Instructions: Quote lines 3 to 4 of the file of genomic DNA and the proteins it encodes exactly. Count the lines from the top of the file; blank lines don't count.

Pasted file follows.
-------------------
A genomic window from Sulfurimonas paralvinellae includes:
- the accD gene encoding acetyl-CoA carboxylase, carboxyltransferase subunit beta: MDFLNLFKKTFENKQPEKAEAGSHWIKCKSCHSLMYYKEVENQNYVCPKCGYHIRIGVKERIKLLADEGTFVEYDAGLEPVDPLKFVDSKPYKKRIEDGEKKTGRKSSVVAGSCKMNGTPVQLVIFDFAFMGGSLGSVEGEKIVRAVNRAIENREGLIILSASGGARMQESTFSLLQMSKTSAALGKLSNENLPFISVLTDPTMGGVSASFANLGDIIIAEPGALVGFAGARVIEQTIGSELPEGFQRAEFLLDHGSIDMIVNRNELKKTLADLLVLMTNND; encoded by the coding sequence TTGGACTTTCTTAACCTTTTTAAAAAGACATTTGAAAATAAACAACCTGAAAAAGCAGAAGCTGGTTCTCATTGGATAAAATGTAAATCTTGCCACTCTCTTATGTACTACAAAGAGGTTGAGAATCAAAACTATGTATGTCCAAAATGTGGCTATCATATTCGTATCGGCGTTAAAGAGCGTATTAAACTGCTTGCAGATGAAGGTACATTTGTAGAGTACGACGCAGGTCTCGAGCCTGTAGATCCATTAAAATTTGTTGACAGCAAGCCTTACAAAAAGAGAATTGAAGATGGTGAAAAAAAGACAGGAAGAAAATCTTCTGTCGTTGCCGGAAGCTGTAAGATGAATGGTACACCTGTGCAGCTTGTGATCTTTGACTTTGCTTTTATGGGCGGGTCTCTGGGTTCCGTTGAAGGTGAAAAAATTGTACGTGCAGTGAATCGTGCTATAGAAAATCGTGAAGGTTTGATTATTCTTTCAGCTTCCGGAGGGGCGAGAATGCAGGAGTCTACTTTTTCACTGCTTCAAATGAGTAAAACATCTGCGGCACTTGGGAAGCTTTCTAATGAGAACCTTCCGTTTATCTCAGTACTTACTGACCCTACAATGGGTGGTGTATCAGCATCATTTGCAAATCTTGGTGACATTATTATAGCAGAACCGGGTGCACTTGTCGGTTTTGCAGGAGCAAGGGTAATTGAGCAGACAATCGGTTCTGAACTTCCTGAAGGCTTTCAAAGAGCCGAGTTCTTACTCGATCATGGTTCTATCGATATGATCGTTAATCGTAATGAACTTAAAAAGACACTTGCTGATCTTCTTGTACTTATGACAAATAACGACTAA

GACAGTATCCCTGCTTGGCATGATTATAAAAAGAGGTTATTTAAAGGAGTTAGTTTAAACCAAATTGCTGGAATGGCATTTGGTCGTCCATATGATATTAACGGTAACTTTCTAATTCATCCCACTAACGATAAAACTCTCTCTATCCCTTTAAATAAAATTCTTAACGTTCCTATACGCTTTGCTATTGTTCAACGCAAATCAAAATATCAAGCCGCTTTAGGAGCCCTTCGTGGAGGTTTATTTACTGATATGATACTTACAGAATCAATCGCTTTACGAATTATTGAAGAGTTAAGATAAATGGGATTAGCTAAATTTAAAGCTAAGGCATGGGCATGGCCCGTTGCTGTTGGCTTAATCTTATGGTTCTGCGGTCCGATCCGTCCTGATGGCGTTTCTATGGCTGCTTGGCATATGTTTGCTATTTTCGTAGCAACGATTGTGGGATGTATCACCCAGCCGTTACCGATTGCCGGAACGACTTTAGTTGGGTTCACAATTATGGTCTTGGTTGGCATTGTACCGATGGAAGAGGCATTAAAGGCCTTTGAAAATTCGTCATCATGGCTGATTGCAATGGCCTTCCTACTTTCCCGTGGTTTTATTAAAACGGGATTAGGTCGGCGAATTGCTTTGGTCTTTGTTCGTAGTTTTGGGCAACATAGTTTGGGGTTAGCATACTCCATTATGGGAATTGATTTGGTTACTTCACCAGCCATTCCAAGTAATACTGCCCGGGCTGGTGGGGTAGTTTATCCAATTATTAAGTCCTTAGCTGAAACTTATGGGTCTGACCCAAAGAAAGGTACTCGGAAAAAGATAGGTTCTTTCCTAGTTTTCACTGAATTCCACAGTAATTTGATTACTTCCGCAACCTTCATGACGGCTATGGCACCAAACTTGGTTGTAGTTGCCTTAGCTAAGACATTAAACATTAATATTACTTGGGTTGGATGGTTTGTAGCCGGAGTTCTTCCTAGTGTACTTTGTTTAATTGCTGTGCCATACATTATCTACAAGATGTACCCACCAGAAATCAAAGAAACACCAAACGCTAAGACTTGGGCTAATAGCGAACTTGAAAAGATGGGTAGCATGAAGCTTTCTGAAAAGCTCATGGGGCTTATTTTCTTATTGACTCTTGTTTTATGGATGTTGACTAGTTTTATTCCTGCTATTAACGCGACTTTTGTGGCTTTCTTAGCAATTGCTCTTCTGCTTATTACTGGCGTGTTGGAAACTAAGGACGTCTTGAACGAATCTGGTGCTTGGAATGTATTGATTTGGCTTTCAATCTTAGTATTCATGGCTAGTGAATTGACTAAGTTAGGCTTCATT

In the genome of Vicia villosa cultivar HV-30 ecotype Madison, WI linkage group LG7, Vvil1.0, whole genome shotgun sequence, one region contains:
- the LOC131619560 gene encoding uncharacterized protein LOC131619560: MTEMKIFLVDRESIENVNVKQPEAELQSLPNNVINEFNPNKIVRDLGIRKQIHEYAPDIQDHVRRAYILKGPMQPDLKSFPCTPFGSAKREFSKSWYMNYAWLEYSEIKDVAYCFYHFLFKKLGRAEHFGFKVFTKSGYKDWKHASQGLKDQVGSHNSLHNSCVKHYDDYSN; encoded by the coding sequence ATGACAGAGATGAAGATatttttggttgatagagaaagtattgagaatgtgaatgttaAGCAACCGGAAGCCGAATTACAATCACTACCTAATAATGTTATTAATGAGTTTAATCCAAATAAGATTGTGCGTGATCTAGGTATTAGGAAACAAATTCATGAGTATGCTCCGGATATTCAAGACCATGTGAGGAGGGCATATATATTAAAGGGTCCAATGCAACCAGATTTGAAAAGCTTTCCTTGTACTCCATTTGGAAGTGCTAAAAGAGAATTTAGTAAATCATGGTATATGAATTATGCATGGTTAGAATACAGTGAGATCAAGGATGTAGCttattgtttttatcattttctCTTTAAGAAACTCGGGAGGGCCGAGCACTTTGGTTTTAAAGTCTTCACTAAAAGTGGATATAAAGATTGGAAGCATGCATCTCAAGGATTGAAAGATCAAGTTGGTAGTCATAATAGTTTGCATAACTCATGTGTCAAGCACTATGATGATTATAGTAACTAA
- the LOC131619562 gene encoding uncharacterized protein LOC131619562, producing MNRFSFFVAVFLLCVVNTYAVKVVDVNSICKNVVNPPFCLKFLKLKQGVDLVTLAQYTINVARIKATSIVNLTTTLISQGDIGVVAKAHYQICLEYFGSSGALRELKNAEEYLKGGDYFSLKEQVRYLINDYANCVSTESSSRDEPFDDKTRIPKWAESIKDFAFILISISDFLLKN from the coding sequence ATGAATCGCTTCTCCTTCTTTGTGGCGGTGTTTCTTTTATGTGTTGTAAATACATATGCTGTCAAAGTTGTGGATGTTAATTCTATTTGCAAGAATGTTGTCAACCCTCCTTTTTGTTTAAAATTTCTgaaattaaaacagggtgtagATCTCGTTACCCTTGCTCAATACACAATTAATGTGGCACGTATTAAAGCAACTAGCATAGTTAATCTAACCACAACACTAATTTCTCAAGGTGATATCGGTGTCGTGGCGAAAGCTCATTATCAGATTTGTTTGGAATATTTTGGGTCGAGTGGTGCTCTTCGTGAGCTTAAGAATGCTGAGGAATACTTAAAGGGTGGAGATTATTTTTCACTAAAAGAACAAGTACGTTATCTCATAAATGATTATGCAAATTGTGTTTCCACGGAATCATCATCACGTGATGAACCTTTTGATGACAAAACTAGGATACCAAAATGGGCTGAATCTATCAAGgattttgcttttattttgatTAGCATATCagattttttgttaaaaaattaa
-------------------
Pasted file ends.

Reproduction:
GACAGTATCCCTGCTTGGCATGATTATAAAAAGAGGTTATTTAAAGGAGTTAGTTTAAACCAAATTGCTGGAATGGCATTTGGTCGTCCATATGATATTAACGGTAACTTTCTAATTCATCCCACTAACGATAAAACTCTCTCTATCCCTTTAAATAAAATTCTTAACGTTCCTATACGCTTTGCTATTGTTCAACGCAAATCAAAATATCAAGCCGCTTTAGGAGCCCTTCGTGGAGGTTTATTTACTGATATGATACTTACAGAATCAATCGCTTTACGAATTATTGAAGAGTTAAGATAAATGGGATTAGCTAAATTTAAAGCTAAGGCATGGGCATGGCCCGTTGCTGTTGGCTTAATCTTATGGTTCTGCGGTCCGATCCGTCCTGATGGCGTTTCTATGGCTGCTTGGCATATGTTTGCTATTTTCGTAGCAACGATTGTGGGATGTATCACCCAGCCGTTACCGATTGCCGGAACGACTTTAGTTGGGTTCACAATTATGGTCTTGGTTGGCATTGTACCGATGGAAGAGGCATTAAAGGCCTTTGAAAATTCGTCATCATGGCTGATTGCAATGGCCTTCCTACTTTCCCGTGGTTTTATTAAAACGGGATTAGGTCGGCGAATTGCTTTGGTCTTTGTTCGTAGTTTTGGGCAACATAGTTTGGGGTTAGCATACTCCATTATGGGAATTGATTTGGTTACTTCACCAGCCATTCCAAGTAATACTGCCCGGGCTGGTGGGGTAGTTTATCCAATTATTAAGTCCTTAGCTGAAACTTATGGGTCTGACCCAAAGAAAGGTACTCGGAAAAAGATAGGTTCTTTCCTAGTTTTCACTGAATTCCACAGTAATTTGATTACTTCCGCAACCTTCATGACGGCTATGGCACCAAACTTGGTTGTAGTTGCCTTAGCTAAGACATTAAACATTAATATTACTTGGGTTGGATGGTTTGTAGCCGGAGTTCTTCCTAGTGTACTTTGTTTAATTGCTGTGCCATACATTATCTACAAGATGTACCCACCAGAAATCAAAGAAACACCAAACGCTAAGACTTGGGCTAATAGCGAACTTGAAAAGATGGGTAGCATGAAGCTTTCTGAAAAGCTCATGGGGCTTATTTTCTTATTGACTCTTGTTTTATGGATGTTGACTAGTTTTATTCCTGCTATTAACGCGACTTTTGTGGCTTTCTTAGCAATTGCTCTTCTGCTTATTACTGGCGTGTTGGAAACTAAGGACGTCTTGAACGAATCTGGTGCTTGGAATGTATTGATTTGGCTTTCAATCTTAGTATTCATGGCTAGTGAATTGACTAAGTTAGGCTTCATT

In the genome of Vicia villosa cultivar HV-30 ecotype Madison, WI linkage group LG7, Vvil1.0, whole genome shotgun sequence, one region contains: